I do ‘tolerate’ religion. There’s several churches and synagogues within easy reach of my house. I’ve not burned any of them to the ground. I’ve not attacked anybody on the street on the basis of their religion. I’ve not refused service to anybody of religion. I’ve not refused to speak to a christian, jew, hindu, muslim and so on. On the extremely rare occasions I find myself in a place of worship I tolerate their customs, which usually involves singing hymns at a wedding, badly. Because that is polite, and ‘tolerant’.

    ‘Tolerate’ religion is what I do. And that is ALL I am obliged to do, morally and legally.

    Though interestingly there’s a school near me which has 11 criteria for admisssion, in descending order. The first ten all mention contain the word Catholic. The last one is ‘any other children’. Looks like they don’t really ‘tolerate’ anybody except Catholics.

    And there are those people in the house of lords dressed in black and white. The ones placed there automatically. Every one of them an anglican. Looks to me they don’t ‘tolerate’ anybody but anglicans, as ‘lords spiritual’.

    Well done with raising the issue of whether I would vote for any of the icons you mention. But it’s a bit hypothetical isn’t it? What with them all being dead, and in other countries, and standing in completely different circumstances to the ones we’re in now. But seeing as you dreamt up the rhetorical trick, and to answer an easily anticipated rejoinder, I wouldn’t have voted for Pol Pot or Stalin either, you know the famous atheists that are usually dragged out to ‘prove’ something or other.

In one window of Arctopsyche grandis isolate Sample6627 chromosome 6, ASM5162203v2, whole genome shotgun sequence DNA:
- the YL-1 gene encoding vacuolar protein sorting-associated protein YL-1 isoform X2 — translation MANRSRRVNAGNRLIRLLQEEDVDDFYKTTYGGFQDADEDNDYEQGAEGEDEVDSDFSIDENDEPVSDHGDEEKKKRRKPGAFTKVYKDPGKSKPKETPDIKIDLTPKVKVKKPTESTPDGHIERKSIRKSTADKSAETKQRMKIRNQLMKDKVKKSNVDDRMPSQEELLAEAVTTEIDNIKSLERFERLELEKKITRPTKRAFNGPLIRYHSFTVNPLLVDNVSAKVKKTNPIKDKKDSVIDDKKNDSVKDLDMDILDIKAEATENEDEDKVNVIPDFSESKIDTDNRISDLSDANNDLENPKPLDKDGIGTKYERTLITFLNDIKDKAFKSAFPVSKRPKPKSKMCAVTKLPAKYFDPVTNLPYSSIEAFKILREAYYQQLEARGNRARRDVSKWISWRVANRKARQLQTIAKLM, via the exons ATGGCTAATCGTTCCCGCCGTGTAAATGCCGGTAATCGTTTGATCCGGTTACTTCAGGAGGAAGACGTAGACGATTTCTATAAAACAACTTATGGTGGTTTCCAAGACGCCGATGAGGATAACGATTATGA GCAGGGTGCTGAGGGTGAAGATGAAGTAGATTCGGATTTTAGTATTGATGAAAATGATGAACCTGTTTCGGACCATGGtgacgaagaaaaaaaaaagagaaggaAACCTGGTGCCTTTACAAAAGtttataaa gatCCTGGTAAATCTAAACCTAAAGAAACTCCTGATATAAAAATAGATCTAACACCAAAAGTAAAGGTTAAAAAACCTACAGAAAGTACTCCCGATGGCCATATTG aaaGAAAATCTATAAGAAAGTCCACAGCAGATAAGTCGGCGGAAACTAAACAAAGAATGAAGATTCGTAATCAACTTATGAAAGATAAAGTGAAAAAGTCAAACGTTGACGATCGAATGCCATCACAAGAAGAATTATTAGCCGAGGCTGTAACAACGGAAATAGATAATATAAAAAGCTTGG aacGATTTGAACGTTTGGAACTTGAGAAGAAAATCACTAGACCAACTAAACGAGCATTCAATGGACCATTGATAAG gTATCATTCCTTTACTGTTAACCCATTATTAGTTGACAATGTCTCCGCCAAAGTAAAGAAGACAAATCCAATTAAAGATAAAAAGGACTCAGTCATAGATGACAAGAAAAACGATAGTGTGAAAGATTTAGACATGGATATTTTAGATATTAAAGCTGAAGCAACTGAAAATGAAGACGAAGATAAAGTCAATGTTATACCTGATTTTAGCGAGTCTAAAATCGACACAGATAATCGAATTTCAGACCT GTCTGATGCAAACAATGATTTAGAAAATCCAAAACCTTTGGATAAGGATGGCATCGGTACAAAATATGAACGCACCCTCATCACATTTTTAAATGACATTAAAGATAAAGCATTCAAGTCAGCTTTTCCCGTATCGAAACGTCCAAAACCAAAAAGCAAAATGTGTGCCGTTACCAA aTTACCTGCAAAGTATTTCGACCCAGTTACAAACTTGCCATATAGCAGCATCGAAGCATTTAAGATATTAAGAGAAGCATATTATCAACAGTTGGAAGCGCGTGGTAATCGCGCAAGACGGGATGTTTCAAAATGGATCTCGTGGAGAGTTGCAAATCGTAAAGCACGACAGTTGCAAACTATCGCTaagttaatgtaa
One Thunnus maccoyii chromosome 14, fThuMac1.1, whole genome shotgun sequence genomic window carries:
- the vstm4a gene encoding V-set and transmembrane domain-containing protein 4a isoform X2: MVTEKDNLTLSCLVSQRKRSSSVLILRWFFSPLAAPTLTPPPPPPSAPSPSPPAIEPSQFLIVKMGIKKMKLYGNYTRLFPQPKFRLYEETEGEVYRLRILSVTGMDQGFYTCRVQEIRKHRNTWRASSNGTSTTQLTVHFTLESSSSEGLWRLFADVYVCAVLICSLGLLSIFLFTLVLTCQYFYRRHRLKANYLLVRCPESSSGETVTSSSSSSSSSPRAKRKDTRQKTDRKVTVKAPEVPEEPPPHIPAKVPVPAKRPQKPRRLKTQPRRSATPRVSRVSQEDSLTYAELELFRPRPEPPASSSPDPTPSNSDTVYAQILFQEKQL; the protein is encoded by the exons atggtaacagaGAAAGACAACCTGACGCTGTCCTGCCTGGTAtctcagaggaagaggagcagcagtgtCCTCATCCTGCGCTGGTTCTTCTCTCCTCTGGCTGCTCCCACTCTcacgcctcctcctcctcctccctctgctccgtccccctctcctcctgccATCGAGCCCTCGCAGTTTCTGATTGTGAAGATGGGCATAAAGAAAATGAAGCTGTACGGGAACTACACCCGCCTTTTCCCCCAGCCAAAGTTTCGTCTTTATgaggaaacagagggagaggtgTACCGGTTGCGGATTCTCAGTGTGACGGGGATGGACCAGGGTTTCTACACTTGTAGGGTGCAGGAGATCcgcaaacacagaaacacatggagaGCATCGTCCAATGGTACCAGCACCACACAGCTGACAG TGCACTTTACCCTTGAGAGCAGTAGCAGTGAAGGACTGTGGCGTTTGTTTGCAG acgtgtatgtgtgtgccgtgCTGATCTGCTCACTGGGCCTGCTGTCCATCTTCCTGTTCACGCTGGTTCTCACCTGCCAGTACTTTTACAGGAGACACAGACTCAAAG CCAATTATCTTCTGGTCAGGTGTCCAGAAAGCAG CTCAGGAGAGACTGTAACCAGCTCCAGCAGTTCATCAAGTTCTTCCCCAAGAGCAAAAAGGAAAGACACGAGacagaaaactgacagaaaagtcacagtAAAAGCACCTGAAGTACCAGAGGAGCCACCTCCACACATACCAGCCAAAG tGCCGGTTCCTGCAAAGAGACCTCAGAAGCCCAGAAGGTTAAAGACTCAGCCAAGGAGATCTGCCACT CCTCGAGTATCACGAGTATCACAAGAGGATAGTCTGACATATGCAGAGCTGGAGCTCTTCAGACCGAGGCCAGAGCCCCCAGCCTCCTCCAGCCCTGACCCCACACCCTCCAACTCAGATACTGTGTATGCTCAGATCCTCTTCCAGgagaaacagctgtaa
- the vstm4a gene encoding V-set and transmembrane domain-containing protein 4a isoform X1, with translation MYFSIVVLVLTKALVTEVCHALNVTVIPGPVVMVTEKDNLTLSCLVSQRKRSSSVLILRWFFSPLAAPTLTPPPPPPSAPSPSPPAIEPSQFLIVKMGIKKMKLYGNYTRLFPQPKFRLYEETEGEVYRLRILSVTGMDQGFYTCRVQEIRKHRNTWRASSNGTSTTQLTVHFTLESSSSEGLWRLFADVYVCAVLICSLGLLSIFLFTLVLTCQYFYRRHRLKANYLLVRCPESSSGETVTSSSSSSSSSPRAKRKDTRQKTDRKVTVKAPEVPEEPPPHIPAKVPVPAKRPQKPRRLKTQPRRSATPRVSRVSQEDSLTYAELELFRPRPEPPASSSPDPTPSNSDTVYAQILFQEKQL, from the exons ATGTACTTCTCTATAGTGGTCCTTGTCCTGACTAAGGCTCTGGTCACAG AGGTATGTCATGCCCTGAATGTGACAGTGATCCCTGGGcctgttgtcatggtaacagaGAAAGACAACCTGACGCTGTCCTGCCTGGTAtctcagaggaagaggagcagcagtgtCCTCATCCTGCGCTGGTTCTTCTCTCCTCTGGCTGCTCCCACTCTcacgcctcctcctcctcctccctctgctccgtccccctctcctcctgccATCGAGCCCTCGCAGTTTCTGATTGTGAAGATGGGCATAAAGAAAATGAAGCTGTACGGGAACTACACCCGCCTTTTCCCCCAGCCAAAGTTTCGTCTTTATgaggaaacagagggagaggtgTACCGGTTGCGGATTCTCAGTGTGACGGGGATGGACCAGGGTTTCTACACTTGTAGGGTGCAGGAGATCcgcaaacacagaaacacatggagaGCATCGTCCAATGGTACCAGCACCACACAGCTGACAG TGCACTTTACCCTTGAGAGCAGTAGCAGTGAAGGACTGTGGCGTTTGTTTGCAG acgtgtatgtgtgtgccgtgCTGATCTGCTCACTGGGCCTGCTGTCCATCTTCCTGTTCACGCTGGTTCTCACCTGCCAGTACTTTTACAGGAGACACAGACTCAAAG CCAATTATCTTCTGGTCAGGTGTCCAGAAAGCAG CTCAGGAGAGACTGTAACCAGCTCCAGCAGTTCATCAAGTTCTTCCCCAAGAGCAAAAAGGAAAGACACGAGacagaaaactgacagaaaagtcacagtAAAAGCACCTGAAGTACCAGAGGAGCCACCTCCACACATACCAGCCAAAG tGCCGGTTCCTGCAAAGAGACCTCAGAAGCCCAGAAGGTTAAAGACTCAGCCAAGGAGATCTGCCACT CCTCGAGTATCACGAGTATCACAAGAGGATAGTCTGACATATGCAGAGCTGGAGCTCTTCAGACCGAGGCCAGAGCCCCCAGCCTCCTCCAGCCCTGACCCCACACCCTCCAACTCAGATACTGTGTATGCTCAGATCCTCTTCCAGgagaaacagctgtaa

I’ve explained once but I’ll have another go. Secularism is important to me. The Liberal Democrats are clearly not committed to secularism, so I need to find another way to move towards that. And part of that would be NOT having people with religious belief in positions of power. I do hope that’s clear, I can’t find a way to make it any clearer I’m afraid.

  • Lorenzo Cherin 16th Jun '17 - 12:58pm

    I cannot believe the sort of stuff that some spout as liberalism ! To see that Mike above is a member and says what he does is only relieved in effect by the superb response of Helen !

    It has never been policy to end state funding of state schools !

    The policy was to allow a variety of selection, now , none on the basis of faith questions at interviews, but faith groups, many , such as the Anglican , and particularly Catholic churches, can , under such a policy, still, with their centuries old expertise and often, vocation for education, run or oversee schools.

    The promotion of Liberal spirituality, and the protection of religious minorities has been a Liberal cause world wide as well as the disestablishment of churches and the separation of church and state.